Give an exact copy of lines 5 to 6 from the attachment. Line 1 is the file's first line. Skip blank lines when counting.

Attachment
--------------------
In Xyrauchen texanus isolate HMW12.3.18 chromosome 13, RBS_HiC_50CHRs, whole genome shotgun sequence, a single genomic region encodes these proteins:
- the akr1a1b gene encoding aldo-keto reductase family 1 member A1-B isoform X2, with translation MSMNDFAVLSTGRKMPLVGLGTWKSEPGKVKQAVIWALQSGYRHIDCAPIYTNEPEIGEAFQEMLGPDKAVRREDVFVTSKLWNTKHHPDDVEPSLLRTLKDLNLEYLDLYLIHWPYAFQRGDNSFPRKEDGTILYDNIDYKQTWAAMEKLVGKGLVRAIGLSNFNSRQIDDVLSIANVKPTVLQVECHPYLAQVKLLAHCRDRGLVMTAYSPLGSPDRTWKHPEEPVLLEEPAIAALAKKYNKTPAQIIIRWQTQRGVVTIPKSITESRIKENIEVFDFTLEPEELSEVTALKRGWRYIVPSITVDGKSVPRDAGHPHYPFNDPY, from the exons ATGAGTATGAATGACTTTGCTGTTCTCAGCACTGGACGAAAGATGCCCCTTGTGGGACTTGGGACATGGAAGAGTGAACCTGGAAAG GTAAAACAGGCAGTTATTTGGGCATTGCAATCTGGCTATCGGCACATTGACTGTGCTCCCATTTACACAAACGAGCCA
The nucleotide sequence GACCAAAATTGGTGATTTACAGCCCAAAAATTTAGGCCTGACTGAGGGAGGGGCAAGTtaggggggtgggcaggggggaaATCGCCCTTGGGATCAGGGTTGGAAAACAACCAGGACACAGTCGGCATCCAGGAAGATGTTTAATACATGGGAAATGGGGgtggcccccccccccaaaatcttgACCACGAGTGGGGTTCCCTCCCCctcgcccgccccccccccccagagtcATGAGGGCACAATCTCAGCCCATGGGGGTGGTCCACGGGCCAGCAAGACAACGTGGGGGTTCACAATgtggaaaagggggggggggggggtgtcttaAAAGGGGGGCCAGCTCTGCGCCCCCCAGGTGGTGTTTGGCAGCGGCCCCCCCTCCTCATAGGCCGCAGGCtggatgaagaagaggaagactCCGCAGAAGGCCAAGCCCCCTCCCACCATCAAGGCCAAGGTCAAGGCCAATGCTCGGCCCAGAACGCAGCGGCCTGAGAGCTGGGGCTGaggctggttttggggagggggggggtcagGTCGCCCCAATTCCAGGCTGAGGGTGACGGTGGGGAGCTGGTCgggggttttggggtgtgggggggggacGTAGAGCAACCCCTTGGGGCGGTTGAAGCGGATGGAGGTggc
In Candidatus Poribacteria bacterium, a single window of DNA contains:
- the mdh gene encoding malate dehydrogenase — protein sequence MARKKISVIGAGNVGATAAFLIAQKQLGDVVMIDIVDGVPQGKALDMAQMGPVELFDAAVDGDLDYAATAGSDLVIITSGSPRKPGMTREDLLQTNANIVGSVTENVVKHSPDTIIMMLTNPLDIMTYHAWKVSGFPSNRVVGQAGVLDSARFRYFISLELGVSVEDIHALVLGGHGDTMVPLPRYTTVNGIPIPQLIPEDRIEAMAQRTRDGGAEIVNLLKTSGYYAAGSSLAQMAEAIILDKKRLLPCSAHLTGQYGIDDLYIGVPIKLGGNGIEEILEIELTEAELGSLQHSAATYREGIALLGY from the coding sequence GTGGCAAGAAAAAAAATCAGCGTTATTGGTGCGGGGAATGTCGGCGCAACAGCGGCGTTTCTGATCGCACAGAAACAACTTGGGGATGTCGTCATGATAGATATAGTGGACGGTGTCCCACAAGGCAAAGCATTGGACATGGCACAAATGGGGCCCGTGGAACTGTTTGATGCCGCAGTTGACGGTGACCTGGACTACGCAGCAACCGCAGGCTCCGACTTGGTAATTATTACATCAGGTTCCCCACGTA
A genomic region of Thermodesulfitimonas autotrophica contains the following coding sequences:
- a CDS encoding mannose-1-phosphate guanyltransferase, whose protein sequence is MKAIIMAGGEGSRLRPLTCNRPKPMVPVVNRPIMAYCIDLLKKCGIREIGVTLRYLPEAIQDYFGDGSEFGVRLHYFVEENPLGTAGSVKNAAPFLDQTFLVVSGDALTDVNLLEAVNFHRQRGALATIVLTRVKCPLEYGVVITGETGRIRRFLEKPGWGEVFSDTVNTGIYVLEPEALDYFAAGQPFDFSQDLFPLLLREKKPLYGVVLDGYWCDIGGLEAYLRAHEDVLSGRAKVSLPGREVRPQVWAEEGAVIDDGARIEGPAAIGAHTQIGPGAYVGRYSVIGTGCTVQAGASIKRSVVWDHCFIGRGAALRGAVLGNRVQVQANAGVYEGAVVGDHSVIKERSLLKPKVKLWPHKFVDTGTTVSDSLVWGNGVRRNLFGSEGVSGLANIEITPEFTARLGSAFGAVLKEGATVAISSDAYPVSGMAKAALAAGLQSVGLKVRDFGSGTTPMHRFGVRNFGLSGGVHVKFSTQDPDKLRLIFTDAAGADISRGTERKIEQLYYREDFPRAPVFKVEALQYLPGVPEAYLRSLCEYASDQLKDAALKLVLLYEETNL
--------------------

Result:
- the mdh gene encoding malate dehydrogenase — protein sequence MARKKISVIGAGNVGATAAFLIAQKQLGDVVMIDIVDGVPQGKALDMAQMGPVELFDAAVDGDLDYAATAGSDLVIITSGSPRKPGMTREDLLQTNANIVGSVTENVVKHSPDTIIMMLTNPLDIMTYHAWKVSGFPSNRVVGQAGVLDSARFRYFISLELGVSVEDIHALVLGGHGDTMVPLPRYTTVNGIPIPQLIPEDRIEAMAQRTRDGGAEIVNLLKTSGYYAAGSSLAQMAEAIILDKKRLLPCSAHLTGQYGIDDLYIGVPIKLGGNGIEEILEIELTEAELGSLQHSAATYREGIALLGY from the coding sequence GTGGCAAGAAAAAAAATCAGCGTTATTGGTGCGGGGAATGTCGGCGCAACAGCGGCGTTTCTGATCGCACAGAAACAACTTGGGGATGTCGTCATGATAGATATAGTGGACGGTGTCCCACAAGGCAAAGCATTGGACATGGCACAAATGGGGCCCGTGGAACTGTTTGATGCCGCAGTTGACGGTGACCTGGACTACGCAGCAACCGCAGGCTCCGACTTGGTAATTATTACATCAGGTTCCCCACGTA
A genomic region of Thermodesulfitimonas autotrophica contains the following coding sequences: